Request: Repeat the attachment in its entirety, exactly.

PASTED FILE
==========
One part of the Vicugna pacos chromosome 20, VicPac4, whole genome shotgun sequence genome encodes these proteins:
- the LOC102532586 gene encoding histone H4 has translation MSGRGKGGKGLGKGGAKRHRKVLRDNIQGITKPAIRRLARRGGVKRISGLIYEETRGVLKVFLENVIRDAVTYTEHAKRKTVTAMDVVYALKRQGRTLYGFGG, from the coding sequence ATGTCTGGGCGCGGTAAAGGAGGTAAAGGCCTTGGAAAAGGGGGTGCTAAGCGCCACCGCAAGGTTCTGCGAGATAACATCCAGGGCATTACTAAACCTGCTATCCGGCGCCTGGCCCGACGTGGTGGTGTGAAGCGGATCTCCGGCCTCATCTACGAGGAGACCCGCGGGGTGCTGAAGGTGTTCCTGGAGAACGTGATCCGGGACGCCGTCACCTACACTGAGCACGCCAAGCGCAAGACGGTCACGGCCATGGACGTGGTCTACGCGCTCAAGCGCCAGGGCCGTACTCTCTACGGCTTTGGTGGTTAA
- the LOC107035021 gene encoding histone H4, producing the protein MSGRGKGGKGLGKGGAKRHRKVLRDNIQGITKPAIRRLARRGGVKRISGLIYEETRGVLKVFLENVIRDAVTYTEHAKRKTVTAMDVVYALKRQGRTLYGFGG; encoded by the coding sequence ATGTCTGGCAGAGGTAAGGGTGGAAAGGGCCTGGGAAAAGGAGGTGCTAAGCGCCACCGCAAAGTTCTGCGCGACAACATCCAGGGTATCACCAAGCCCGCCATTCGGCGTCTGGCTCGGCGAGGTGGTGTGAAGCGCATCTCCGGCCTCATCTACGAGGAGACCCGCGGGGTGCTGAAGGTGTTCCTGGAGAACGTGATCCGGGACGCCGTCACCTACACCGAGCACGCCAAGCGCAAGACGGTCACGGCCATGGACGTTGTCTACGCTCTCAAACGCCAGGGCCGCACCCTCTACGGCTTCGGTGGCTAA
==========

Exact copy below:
One part of the Vicugna pacos chromosome 20, VicPac4, whole genome shotgun sequence genome encodes these proteins:
- the LOC102532586 gene encoding histone H4 has translation MSGRGKGGKGLGKGGAKRHRKVLRDNIQGITKPAIRRLARRGGVKRISGLIYEETRGVLKVFLENVIRDAVTYTEHAKRKTVTAMDVVYALKRQGRTLYGFGG, from the coding sequence ATGTCTGGGCGCGGTAAAGGAGGTAAAGGCCTTGGAAAAGGGGGTGCTAAGCGCCACCGCAAGGTTCTGCGAGATAACATCCAGGGCATTACTAAACCTGCTATCCGGCGCCTGGCCCGACGTGGTGGTGTGAAGCGGATCTCCGGCCTCATCTACGAGGAGACCCGCGGGGTGCTGAAGGTGTTCCTGGAGAACGTGATCCGGGACGCCGTCACCTACACTGAGCACGCCAAGCGCAAGACGGTCACGGCCATGGACGTGGTCTACGCGCTCAAGCGCCAGGGCCGTACTCTCTACGGCTTTGGTGGTTAA
- the LOC107035021 gene encoding histone H4, producing the protein MSGRGKGGKGLGKGGAKRHRKVLRDNIQGITKPAIRRLARRGGVKRISGLIYEETRGVLKVFLENVIRDAVTYTEHAKRKTVTAMDVVYALKRQGRTLYGFGG; encoded by the coding sequence ATGTCTGGCAGAGGTAAGGGTGGAAAGGGCCTGGGAAAAGGAGGTGCTAAGCGCCACCGCAAAGTTCTGCGCGACAACATCCAGGGTATCACCAAGCCCGCCATTCGGCGTCTGGCTCGGCGAGGTGGTGTGAAGCGCATCTCCGGCCTCATCTACGAGGAGACCCGCGGGGTGCTGAAGGTGTTCCTGGAGAACGTGATCCGGGACGCCGTCACCTACACCGAGCACGCCAAGCGCAAGACGGTCACGGCCATGGACGTTGTCTACGCTCTCAAACGCCAGGGCCGCACCCTCTACGGCTTCGGTGGCTAA